In my opinion, Amazon could easily disrupt this growing segment of the Android market with its brand recognition, quick shipping, and easy online distribution model. Regardless of whether its smartphone is sold with a carrier or in a no-contract manner, Amazon brings a lot to the table.
Proven hardware track record
In the last few years, Amazon has evolved from content provider to product distributor and hardware manufacturer. Starting in 2007 with the first Kindle , Amazon has slowly developed into an adept hardware-maker.
It was not all that long ago that Amazon decided to go the enhanced e-book reader route with the Kindle Fire tablet. First met with a dose of skepticism, it was unclear how or why Amazon might want to move beyond the simple Kindle reader. Employing a modified version of Android that didn't offer access to the Google Play Store, the Fire was a risky move to be sure.
Looking at the Fire OS, you would hardly guess at Android's constant evolution. It remains largely unchanged; the idiom "If it ain't broke, don't fix it" comes to mind. Amazon may need to open up to Android more, though, in order to entice new users, adding Google Now, for instance.
With the Kindle Fire tablet line, Amazon has proven it can compete on hardware. In fact, the specifications of each model have rivaled the efforts of larger players in the Android game. If you buy based on the hardware specs alone, then you have to consider Amazon just as much as you might Samsung or Google's own Nexus tablets.
Amazon has made it clear that it's going deeper into hardware. Its Fire TV was another bold move in an already crowded space. With Apple TV , Roku , and Chromecast accounting for much of the connected TV devices, it seems a bit risky for Amazon to introduce its own product here. But, as we've seen with Amazon's tablets, the 1-2 punch of excellent hardware and intuitive software, coupled with Amazon's huge name, open the right doors.
Apps, apps, apps
As early Android adopters can attest, great hardware is nothing without apps or games. Along those lines, there is a tremendous amount of momentum building in Amazon's mobile software division lately. With more than 200,000 apps and games to choose from today, the Appstore is a legitimate force to be reckoned with. What's more, it's one that often helps developers earn more buck for their bang. The Amazon developer blog routinely features success stories of higher revenue per user or more in-app purchases and engagement.
It's not just developers who are happy with the experience; customers seem to flock to incentives such as Amazon Coins. Last summer saw Amazon introduce support for HTML5 apps in the Appstore. It was a move that didn't have much impact in the short term but could prove to be one that pays off in the long run.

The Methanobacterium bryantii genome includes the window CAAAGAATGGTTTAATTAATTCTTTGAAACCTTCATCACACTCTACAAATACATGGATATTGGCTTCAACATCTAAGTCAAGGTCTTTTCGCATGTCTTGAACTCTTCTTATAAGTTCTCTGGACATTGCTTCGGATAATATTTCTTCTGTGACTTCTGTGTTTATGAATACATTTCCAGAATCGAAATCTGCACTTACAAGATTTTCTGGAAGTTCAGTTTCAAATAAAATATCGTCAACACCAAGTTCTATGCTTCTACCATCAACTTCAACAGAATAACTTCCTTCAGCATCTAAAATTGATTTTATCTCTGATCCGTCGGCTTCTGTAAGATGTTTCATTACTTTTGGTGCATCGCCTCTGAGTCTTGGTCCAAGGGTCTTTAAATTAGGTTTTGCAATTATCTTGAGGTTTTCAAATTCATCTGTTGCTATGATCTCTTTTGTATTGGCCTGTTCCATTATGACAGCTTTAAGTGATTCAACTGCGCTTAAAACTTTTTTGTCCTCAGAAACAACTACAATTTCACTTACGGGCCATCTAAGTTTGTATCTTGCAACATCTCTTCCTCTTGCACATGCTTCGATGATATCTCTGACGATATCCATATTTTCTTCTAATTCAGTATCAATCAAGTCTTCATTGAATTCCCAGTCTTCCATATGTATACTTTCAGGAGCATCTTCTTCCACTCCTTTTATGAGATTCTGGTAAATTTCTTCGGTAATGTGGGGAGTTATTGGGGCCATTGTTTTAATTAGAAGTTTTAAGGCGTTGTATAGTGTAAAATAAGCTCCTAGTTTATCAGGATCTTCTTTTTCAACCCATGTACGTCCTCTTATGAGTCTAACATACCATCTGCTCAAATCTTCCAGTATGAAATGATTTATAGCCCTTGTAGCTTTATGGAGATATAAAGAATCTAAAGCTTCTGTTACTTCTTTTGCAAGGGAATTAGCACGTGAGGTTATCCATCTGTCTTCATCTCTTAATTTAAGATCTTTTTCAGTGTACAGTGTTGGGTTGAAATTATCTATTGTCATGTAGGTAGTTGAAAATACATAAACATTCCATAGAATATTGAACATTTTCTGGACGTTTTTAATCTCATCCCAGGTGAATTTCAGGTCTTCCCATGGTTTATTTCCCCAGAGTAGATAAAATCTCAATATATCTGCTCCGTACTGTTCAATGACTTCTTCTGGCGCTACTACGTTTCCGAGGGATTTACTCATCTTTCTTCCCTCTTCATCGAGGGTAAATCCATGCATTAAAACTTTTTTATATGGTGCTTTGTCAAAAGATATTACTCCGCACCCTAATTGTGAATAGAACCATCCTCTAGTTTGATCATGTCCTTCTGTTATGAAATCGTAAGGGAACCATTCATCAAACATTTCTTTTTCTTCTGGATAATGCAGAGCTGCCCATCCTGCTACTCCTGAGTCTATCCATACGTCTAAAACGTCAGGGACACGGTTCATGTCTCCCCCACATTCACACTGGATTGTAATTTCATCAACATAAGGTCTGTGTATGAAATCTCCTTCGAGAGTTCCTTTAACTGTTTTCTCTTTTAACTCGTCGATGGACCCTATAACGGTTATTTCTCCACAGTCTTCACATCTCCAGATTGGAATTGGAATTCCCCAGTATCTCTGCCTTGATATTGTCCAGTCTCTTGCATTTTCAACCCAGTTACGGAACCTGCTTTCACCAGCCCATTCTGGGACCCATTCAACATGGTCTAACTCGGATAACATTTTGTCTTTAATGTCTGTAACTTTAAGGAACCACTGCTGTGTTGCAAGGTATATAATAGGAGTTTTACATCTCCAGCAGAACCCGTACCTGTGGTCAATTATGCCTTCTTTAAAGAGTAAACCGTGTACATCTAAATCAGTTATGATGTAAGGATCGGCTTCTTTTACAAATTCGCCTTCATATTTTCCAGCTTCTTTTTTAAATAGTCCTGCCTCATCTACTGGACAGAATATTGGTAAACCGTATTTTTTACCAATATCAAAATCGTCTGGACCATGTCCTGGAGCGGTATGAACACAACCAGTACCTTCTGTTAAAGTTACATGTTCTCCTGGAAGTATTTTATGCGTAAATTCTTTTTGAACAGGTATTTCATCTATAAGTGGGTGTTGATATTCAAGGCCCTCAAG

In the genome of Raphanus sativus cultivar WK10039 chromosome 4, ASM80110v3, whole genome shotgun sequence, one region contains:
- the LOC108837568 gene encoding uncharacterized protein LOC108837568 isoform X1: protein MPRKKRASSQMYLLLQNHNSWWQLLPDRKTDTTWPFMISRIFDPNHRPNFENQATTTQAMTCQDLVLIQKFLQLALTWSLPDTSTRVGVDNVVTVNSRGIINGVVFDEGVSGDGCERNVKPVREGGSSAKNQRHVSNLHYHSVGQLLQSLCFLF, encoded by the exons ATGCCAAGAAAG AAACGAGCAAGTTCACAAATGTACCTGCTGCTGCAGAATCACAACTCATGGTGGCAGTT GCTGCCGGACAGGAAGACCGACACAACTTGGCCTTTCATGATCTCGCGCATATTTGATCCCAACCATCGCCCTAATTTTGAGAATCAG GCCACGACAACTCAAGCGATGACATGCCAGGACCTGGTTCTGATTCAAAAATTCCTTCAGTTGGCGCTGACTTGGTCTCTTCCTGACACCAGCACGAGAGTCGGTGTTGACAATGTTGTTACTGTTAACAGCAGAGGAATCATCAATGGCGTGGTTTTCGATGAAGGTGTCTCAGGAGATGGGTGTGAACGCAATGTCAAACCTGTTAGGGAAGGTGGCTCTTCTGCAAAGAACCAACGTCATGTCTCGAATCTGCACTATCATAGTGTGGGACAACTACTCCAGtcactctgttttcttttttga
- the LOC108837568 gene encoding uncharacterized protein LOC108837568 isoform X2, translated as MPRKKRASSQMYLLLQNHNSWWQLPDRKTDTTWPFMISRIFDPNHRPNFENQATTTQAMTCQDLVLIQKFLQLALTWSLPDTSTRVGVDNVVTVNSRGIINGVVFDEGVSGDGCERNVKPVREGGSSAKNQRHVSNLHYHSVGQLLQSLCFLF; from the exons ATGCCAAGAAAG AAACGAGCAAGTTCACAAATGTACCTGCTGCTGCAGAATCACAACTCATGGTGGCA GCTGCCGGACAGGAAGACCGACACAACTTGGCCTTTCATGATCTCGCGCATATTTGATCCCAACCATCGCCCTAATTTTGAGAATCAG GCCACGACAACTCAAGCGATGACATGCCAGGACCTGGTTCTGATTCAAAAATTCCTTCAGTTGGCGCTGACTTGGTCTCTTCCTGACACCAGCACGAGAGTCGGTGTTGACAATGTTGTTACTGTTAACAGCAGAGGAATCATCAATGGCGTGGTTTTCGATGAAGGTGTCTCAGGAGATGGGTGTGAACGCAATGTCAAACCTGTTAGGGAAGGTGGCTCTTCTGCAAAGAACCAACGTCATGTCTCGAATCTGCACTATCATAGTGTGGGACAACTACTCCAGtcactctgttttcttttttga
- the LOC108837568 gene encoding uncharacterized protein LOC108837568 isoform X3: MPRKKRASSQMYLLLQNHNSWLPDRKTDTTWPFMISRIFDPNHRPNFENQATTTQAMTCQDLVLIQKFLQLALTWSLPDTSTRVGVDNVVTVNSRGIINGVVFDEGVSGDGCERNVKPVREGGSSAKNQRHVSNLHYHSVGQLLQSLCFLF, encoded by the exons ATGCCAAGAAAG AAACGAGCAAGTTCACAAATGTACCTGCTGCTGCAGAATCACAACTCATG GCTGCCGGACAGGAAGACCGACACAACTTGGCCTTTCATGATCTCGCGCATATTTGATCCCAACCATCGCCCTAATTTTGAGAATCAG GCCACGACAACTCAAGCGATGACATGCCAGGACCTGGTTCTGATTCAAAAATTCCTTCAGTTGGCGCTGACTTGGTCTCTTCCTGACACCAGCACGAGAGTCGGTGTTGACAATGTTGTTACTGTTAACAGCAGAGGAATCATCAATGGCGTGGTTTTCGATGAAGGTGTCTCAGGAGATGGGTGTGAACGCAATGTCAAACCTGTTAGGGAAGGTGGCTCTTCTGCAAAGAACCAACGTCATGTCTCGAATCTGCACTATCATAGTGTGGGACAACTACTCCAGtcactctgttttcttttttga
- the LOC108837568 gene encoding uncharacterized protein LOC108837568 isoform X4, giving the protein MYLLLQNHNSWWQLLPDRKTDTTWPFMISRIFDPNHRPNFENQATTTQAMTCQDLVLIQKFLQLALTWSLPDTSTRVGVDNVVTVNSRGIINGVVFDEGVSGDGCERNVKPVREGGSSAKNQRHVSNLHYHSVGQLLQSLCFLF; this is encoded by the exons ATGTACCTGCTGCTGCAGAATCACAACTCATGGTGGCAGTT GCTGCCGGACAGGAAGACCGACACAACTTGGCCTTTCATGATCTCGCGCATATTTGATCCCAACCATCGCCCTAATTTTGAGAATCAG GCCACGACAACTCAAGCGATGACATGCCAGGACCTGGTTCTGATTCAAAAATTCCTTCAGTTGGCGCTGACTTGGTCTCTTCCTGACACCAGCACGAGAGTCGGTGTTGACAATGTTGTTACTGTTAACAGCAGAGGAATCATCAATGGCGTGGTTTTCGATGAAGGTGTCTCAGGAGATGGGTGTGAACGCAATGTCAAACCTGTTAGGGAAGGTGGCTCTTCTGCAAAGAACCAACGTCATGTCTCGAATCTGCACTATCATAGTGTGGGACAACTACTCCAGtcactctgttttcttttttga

In looking at the types of apps and games available in the Amazon Appstore we find many of the top titles. Truth be told, it's getting increasingly difficult to find a quality app in the Google Play Store that isn't also offered by Amazon.
Customers can install web-based apps from the same place as traditional APK files and the experience is virtually seamless. In the future, it will be hard for users to discern between some Web apps and installed apps. In other words, Amazon is future-proofing its devices.
Amazon also recently announced that personal documents uploaded to Kindle libraries are now accessible via Amazon Cloud Drive. That means that Amazon smartphone owners could access their Amazon documents just as easily on that device as they could on the FireTV or Kindle Fire tablet.
Bringing it all together
Whereas Google took a "devices first, mobile content later" approach to smartphones, Amazon has been doing the exact opposite -- building up its content base first, and stepping into hardware after.
By both luring app developers with tools like GameCircle and A/B testing and scooping up properties like comiXology or Goodreads, Amazon is building up a massive library of content. All it needs now is another home run content delivery tool -- a device that people keep close at all times.
The biggest question, at least to me, is how Amazon plans to sell the smartphone, especially in a thick field of well-priced competitors. Specifically, will it be sold through carrier stores, like Verizon or AT&T? The alternative, and one which I hope to see, is to sell the device on Amazon's site, and also in big box retail stores, like Target and Walmart. If anything were to dissuade someone from buying a connected product today, it's being forced to go through a single carrier only.
If Amazon had launched its phone one or two years ago, the reaction to it would simply have been "Why?" That would have been understandable, considering that the original Kindle Fire was not even a year old. Since then, Amazon had not yet shown itself capable of more than e-book readers and enhanced digital readers, which was at least a natural extension of its online content.
The same might be said for other no-name or unproven brands. In 2012, I don't think US customers would be as susceptible to consider phones of unproven brands, especially those they didn't discover through a carrier. Thanks to lower price points and better smartphone quality in the middle range, buyers today are willing to take more of a risk.
Today I think the question is more of a "Why shouldn't Amazon make a smartphone?" Sure, it's a crowded field occupied by big name players, but that hasn't stopped Amazon from trying to enter it, or from carving out its own space. Amazon has the hardware know-how, the history of low prices, and a brand name that buyers can trust. Three generations of Kindle Fire and one Fire TV later, and I'm confident in Amazon's chances to make at least a small impact with a phone bearing its name.